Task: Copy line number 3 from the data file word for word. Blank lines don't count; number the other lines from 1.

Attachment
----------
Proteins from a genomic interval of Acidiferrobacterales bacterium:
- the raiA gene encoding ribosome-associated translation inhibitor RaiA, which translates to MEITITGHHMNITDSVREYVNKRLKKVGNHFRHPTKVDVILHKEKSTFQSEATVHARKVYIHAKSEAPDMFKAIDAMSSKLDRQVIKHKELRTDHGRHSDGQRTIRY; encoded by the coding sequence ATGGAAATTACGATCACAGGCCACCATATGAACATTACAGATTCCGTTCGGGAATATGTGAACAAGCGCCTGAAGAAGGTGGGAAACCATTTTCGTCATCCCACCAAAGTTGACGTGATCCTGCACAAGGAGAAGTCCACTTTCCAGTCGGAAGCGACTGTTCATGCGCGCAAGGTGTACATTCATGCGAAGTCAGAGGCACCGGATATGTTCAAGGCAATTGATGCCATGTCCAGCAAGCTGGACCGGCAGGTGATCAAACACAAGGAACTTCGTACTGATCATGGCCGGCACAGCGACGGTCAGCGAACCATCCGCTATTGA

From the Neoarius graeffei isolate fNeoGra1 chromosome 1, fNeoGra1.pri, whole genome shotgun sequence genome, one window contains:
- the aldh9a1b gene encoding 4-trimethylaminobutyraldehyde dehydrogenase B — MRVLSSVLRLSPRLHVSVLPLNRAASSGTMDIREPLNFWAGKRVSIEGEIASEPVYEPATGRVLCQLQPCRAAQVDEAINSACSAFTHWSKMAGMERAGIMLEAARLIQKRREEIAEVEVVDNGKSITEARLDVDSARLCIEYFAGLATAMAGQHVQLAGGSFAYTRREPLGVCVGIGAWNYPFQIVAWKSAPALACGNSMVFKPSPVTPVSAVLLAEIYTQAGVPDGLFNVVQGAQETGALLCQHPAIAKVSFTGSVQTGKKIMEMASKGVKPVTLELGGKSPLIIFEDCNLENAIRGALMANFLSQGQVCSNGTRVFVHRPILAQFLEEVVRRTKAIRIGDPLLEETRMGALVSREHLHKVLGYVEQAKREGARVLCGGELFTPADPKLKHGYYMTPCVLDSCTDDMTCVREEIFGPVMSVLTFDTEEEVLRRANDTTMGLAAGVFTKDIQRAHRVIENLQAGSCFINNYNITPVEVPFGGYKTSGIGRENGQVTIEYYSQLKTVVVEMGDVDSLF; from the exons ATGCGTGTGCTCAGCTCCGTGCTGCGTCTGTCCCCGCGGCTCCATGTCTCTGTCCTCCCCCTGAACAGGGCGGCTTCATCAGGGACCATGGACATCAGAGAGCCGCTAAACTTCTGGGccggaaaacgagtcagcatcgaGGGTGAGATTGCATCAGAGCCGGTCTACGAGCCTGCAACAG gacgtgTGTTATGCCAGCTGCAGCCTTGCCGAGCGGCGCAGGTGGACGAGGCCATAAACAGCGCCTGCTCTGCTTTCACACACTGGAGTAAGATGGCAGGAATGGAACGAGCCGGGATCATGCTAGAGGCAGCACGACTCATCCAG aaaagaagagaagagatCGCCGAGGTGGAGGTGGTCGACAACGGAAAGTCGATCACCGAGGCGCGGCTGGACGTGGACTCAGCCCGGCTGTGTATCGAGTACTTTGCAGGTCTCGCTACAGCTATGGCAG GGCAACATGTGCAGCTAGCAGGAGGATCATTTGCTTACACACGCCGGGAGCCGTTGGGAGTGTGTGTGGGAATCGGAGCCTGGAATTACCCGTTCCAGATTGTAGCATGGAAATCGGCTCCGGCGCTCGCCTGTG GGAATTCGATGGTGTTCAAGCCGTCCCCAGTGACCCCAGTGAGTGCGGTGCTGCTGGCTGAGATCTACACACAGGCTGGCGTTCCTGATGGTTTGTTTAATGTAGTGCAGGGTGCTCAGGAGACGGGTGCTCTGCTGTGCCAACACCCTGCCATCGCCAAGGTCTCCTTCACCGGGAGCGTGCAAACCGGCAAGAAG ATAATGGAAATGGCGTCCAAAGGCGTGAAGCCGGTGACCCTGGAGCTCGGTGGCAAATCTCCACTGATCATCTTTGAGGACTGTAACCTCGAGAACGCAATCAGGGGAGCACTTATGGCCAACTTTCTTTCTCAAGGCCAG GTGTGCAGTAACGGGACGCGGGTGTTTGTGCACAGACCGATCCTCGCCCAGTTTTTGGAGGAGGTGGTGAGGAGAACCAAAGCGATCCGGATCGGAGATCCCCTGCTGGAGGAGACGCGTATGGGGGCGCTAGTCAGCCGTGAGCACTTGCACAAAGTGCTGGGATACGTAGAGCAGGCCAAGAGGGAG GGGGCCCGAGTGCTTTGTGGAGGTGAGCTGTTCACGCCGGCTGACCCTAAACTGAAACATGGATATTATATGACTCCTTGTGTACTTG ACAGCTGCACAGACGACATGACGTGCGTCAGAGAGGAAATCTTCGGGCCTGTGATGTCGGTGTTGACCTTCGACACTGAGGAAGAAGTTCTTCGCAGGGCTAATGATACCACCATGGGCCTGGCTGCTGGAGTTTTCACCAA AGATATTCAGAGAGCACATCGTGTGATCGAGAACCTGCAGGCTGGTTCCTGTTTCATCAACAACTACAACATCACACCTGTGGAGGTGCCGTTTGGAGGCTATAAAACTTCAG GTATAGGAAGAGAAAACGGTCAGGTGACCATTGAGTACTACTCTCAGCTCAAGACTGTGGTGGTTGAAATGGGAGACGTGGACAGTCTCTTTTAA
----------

From the Neoarius graeffei isolate fNeoGra1 chromosome 1, fNeoGra1.pri, whole genome shotgun sequence genome, one window contains: